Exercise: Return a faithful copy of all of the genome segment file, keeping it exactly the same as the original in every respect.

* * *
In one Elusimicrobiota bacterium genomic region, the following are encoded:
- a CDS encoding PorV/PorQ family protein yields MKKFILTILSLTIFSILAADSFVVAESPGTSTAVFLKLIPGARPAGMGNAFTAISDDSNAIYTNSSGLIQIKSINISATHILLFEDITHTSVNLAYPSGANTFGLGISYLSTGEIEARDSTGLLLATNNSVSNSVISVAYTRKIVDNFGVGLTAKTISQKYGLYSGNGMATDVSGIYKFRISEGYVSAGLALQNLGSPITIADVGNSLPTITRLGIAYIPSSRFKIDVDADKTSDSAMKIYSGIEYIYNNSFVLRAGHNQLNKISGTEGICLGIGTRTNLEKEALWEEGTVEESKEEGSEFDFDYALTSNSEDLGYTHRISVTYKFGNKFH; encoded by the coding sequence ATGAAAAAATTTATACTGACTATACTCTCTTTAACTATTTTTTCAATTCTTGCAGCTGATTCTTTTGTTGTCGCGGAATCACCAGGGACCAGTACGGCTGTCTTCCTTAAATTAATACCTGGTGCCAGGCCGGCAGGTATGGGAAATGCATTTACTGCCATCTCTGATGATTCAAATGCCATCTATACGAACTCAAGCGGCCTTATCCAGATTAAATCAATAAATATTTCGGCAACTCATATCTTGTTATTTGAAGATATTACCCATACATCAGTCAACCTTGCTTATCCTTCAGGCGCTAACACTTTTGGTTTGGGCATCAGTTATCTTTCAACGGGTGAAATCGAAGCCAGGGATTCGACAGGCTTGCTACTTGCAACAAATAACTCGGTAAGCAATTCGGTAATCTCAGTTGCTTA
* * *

In one Elusimicrobiota bacterium genomic region, the following are encoded:
- a CDS encoding PorV/PorQ family protein yields MKKFILTILSLTIFSILAADSFVVAESPGTSTAVFLKLIPGARPAGMGNAFTAISDDSNAIYTNSSGLIQIKSINISATHILLFEDITHTSVNLAYPSGANTFGLGISYLSTGEIEARDSTGLLLATNNSVSNSVISVAYTRKIVDNFGVGLTAKTISQKYGLYSGNGMATDVSGIYKFRISEGYVSAGLALQNLGSPITIADVGNSLPTITRLGIAYIPSSRFKIDVDADKTSDSAMKIYSGIEYIYNNSFVLRAGHNQLNKISGTEGICLGIGTRTNLEKEALWEEGTVEESKEEGSEFDFDYALTSNSEDLGYTHRISVTYKFGNKFH; encoded by the coding sequence ATGAAAAAATTTATACTGACTATACTCTCTTTAACTATTTTTTCAATTCTTGCAGCTGATTCTTTTGTTGTCGCGGAATCACCAGGGACCAGTACGGCTGTCTTCCTTAAATTAATACCTGGTGCCAGGCCGGCAGGTATGGGAAATGCATTTACTGCCATCTCTGATGATTCAAATGCCATCTATACGAACTCAAGCGGCCTTATCCAGATTAAATCAATAAATATTTCGGCAACTCATATCTTGTTATTTGAAGATATTACCCATACATCAGTCAACCTTGCTTATCCTTCAGGCGCTAACACTTTTGGTTTGGGCATCAGTTATCTTTCAACGGGTGAAATCGAAGCCAGGGATTCGACAGGCTTGCTACTTGCAACAAATAACTCGGTAAGCAATTCGGTAATCTCAGTTGCTTA